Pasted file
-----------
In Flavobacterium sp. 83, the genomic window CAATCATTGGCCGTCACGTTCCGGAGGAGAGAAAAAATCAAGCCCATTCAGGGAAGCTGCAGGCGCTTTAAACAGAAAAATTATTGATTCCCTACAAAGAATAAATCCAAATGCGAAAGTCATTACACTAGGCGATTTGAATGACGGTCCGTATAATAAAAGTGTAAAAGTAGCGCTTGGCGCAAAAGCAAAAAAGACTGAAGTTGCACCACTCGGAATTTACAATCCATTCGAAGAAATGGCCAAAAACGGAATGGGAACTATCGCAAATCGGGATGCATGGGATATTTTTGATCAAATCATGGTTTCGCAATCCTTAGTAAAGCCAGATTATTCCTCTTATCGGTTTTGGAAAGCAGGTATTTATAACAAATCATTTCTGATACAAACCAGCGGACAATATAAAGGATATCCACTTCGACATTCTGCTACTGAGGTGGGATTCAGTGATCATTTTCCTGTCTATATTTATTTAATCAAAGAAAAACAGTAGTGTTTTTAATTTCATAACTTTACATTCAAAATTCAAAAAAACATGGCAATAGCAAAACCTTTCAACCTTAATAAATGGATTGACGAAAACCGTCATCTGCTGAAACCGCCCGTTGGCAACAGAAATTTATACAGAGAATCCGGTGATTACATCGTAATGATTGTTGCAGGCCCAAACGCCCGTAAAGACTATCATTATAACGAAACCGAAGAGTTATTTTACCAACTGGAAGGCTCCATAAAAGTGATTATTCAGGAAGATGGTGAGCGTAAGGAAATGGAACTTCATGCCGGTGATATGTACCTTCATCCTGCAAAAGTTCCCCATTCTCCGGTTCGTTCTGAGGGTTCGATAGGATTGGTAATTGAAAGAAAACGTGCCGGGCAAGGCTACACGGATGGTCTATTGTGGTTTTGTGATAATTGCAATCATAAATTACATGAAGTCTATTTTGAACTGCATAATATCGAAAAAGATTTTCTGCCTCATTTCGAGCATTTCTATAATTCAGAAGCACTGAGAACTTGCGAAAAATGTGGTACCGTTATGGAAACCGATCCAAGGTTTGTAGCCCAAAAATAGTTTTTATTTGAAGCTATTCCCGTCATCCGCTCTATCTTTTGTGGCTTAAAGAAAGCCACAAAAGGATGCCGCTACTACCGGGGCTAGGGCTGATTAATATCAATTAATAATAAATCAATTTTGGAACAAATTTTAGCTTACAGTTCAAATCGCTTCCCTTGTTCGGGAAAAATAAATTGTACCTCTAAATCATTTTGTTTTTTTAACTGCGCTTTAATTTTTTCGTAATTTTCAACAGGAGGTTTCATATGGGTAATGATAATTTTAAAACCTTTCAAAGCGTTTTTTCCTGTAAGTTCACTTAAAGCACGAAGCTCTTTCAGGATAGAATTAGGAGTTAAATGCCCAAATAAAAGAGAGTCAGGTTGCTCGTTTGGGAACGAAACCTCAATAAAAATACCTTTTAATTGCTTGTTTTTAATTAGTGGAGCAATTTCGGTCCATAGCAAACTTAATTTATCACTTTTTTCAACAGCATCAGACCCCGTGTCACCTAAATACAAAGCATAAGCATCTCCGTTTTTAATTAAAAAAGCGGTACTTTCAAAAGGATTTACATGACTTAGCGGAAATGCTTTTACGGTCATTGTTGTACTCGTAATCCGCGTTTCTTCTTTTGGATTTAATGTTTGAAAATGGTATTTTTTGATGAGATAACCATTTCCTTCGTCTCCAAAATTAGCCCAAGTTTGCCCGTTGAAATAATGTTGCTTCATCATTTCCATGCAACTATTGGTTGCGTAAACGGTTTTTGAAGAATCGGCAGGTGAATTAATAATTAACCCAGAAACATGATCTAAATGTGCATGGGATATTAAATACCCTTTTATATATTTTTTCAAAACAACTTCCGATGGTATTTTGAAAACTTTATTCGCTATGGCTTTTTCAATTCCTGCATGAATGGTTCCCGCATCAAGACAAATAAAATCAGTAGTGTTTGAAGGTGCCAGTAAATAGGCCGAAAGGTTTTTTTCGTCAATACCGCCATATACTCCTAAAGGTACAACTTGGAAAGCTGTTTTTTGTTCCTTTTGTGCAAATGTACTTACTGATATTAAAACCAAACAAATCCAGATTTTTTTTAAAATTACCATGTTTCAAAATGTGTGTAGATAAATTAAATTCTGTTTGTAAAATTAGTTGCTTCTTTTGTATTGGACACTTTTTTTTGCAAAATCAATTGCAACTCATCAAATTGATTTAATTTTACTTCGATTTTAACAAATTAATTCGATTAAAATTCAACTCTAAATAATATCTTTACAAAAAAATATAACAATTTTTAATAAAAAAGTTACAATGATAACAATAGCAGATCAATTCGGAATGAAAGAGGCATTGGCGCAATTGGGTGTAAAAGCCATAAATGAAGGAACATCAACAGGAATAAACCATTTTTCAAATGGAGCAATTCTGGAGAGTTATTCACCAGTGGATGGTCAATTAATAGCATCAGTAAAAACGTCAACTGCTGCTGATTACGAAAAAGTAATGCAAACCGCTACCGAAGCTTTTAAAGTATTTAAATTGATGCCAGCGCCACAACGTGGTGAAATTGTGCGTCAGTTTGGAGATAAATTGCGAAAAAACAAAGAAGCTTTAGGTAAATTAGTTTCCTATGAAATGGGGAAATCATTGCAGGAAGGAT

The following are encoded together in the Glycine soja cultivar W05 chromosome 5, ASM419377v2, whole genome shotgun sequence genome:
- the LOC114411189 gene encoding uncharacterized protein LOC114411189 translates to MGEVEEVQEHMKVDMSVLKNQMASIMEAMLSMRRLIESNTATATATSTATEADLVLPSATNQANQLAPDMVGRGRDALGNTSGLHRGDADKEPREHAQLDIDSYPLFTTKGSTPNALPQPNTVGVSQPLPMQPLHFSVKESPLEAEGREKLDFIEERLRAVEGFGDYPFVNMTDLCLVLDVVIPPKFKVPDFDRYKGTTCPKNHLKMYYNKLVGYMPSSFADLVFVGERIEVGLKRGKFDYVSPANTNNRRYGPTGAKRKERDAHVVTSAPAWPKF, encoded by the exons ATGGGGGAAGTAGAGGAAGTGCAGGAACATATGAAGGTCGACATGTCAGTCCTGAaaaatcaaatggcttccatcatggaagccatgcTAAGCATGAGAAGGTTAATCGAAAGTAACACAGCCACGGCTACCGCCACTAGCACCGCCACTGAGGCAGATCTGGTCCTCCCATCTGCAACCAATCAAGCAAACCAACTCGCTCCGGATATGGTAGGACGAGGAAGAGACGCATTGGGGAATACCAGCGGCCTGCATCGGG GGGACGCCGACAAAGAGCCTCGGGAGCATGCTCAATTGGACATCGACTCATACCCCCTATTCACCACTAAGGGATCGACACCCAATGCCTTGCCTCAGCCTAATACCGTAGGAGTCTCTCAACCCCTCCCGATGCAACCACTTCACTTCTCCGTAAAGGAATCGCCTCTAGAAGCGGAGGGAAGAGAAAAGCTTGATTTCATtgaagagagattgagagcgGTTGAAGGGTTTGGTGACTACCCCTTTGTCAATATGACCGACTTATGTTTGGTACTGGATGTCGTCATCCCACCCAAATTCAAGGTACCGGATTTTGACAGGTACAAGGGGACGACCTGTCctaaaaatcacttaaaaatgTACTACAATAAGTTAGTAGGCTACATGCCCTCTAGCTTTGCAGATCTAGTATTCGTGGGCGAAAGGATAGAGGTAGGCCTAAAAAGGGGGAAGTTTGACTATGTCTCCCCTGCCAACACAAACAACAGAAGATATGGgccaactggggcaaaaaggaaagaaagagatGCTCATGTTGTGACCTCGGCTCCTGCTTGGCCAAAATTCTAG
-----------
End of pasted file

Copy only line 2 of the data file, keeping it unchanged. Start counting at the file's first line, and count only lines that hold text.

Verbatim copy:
The following are encoded together in the Glycine soja cultivar W05 chromosome 5, ASM419377v2, whole genome shotgun sequence genome: